This part stresses the interrelatedness of the language skills (reading, writing, speaking, and listening) in an interactive classroom. The course focuses especially on techniques applicable to every subject area that uses reading and writing as means of learning. The course also demonstrates ways to enliven lectures, with questions and answers to heighten students' engagement and original thought.
4. Further Strategies for Promoting Critical Thinking
This Guidebook revisits the RWCT Program's three-phase teaching model. This course presents further methods for use in all three phases. Here teachers learn several strategies for encouraging discussions, strategies for debate and argument analysis, and ways of using debates as rehearsals for writing argumentative essays.
5. Creating a Stimulating Environment for Critical Thinking
The traditional role of the teacher is changing: the teacher becomes one of the partners within the learning community. She/He encourages the students to express their views and take standpoints that can be substantiated by well-organized information.
6. The Reading Workshop: Encouraging Reflective Reading
The goal of the reading workshop is to present methods that can be used by the participants to help their students to orient themselves in a variety of accessible texts but at the same time provokes them to deeper reflection, to thinking about the meaning of what they read. The goal of the teachers' efforts is to prepare eager readers who read from inner necessity and in order to find answers to their own questions. In this part of the course the participants learn to conduct "mini-lessons" for readers.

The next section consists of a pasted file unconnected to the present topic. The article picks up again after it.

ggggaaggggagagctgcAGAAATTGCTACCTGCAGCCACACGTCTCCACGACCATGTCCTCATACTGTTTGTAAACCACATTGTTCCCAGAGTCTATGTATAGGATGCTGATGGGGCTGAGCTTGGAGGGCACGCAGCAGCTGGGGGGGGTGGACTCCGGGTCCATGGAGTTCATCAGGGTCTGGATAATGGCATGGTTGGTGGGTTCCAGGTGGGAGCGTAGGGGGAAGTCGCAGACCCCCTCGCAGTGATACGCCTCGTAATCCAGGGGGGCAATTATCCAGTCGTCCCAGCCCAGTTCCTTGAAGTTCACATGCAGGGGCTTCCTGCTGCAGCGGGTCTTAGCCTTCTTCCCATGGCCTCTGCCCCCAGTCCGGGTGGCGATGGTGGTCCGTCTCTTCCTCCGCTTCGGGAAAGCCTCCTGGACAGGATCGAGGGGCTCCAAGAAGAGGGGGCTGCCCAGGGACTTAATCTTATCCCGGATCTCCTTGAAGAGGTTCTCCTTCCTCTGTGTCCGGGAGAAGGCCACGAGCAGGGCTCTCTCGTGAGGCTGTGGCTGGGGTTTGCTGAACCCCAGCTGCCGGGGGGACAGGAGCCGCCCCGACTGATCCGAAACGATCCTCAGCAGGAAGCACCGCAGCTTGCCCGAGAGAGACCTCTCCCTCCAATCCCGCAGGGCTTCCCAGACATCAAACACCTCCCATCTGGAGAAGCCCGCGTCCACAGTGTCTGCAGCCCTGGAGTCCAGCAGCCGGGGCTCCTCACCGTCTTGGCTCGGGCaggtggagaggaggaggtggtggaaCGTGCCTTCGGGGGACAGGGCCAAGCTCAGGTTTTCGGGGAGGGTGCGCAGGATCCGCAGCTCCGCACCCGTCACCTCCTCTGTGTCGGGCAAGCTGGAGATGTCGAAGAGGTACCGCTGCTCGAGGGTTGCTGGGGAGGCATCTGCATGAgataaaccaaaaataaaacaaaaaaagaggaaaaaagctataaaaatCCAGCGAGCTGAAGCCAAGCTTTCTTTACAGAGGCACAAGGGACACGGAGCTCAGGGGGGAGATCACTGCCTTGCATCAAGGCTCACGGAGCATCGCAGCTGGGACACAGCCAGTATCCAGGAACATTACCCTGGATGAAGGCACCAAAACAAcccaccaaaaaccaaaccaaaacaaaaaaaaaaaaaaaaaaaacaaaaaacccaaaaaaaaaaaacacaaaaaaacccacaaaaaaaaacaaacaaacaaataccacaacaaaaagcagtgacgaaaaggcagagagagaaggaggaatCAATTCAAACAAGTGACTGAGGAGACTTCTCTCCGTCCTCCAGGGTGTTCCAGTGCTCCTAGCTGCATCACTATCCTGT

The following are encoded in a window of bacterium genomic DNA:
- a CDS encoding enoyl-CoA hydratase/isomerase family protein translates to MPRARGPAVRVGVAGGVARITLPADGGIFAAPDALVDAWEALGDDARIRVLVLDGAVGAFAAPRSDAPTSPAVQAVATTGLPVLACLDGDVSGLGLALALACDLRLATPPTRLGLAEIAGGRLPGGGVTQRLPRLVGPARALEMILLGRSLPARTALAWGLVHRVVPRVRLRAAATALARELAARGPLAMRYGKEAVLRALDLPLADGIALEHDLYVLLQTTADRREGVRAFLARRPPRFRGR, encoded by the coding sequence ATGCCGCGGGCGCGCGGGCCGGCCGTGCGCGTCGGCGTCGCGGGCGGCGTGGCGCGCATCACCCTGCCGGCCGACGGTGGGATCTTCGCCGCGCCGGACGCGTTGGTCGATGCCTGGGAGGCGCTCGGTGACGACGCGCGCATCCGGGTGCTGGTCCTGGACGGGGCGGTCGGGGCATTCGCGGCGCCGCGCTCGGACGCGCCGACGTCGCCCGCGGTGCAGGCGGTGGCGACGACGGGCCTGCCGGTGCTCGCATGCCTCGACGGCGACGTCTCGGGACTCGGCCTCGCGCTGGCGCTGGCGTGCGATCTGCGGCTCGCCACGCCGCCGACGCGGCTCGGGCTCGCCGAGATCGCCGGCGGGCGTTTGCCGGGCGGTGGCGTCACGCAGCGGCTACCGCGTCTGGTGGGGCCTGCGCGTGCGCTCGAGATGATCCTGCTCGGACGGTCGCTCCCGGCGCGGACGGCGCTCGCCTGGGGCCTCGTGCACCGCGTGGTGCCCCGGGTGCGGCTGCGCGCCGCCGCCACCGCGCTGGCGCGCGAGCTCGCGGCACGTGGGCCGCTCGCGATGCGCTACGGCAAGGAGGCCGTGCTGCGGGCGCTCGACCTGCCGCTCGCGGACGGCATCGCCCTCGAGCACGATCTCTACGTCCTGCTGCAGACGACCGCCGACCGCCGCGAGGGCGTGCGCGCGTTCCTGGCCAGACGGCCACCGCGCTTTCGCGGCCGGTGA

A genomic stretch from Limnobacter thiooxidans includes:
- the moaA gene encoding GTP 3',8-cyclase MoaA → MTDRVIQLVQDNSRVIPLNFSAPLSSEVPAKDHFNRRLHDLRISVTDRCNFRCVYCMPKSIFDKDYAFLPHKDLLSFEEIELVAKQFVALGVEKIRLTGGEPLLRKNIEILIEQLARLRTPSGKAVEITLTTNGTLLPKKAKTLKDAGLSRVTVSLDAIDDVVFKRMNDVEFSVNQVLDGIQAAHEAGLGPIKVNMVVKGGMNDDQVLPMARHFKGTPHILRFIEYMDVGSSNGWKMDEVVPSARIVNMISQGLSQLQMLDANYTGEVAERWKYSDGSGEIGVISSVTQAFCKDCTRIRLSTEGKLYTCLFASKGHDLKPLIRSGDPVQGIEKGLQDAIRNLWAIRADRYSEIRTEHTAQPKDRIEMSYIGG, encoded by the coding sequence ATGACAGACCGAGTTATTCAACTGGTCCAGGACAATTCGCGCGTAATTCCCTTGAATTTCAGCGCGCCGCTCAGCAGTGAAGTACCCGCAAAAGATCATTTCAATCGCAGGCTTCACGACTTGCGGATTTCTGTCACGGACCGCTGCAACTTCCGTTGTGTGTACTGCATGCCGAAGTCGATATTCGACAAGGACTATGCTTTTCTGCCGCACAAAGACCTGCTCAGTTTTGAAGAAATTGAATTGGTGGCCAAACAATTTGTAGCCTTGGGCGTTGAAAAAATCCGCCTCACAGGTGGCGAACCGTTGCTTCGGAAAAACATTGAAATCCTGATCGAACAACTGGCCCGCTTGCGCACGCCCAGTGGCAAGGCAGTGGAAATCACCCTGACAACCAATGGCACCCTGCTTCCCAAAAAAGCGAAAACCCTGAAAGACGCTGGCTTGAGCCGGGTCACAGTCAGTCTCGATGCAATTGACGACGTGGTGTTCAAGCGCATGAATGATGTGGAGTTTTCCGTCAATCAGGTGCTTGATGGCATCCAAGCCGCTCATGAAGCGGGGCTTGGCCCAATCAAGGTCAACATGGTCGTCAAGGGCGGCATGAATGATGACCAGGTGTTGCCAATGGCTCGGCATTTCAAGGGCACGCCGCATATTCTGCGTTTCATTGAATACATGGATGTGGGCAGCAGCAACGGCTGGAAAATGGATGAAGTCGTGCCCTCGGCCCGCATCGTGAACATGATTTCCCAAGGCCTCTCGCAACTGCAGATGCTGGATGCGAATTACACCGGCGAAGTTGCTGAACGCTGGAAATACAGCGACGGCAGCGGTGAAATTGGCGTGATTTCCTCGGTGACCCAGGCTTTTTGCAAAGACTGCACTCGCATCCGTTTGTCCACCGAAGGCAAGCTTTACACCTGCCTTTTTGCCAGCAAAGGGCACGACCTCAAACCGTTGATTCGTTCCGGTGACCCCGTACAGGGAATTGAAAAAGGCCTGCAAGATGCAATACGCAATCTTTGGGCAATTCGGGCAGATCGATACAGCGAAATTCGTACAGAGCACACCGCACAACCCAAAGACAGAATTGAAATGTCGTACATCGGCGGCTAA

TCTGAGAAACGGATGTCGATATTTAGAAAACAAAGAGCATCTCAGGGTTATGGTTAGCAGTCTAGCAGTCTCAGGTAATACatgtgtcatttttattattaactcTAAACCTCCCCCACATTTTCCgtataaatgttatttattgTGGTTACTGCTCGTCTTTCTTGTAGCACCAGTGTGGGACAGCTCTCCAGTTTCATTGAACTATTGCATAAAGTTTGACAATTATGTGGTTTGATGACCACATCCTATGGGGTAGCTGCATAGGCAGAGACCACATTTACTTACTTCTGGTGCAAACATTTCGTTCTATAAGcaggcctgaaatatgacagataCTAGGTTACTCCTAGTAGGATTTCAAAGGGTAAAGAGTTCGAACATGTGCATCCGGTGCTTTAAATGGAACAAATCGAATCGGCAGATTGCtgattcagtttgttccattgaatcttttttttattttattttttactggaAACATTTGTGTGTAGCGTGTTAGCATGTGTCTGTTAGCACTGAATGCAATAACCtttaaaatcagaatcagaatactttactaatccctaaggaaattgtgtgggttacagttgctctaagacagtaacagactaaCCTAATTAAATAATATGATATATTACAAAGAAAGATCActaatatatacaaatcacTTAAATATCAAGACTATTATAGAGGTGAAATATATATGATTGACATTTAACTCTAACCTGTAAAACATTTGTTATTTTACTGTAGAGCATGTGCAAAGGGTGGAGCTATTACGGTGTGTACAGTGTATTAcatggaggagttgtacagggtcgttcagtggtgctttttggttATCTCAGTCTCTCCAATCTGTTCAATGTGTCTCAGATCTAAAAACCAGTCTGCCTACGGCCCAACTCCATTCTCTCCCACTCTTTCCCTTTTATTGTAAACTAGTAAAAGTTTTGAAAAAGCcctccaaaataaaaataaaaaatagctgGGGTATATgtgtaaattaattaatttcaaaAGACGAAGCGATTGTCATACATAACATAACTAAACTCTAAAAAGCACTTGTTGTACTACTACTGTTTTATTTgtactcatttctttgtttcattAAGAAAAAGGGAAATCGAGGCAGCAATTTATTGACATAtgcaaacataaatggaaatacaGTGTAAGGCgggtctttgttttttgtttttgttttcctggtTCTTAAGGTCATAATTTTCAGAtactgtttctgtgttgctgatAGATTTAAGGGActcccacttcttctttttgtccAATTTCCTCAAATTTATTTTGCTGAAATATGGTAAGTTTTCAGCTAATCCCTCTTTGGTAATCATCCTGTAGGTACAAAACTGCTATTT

7. Writing Workshop: From Self-Expression to Written Arguments
shows teachers how to use a workshop approach to writing and how to move students along the spectrum from writing about personal experiences to more disciplined exposition and argument. Writing workshops create in the classroom the conditions real writers seek and the processes they use when they write. Personal writing offers students the opportunity to make meaning from experience, to form opinions, and to know each other more fully.
8. The Evaluation and Assessment of Students' Work, Lesson Planning
In the last guide the participants find many answers to questions arising concerning the need to change their methods and even focus, parallel to the change in teaching and learning in their classrooms. The participants also learn how to prepare their lesson plans and after consulting their ideas with colleagues they write and present plans for some of the lessons they will teach in their classrooms in the immediately following weeks.
For an up-to-date contact details please look at the top of this website.
For more information in English please visit the international RWCT website (www.rwct.org)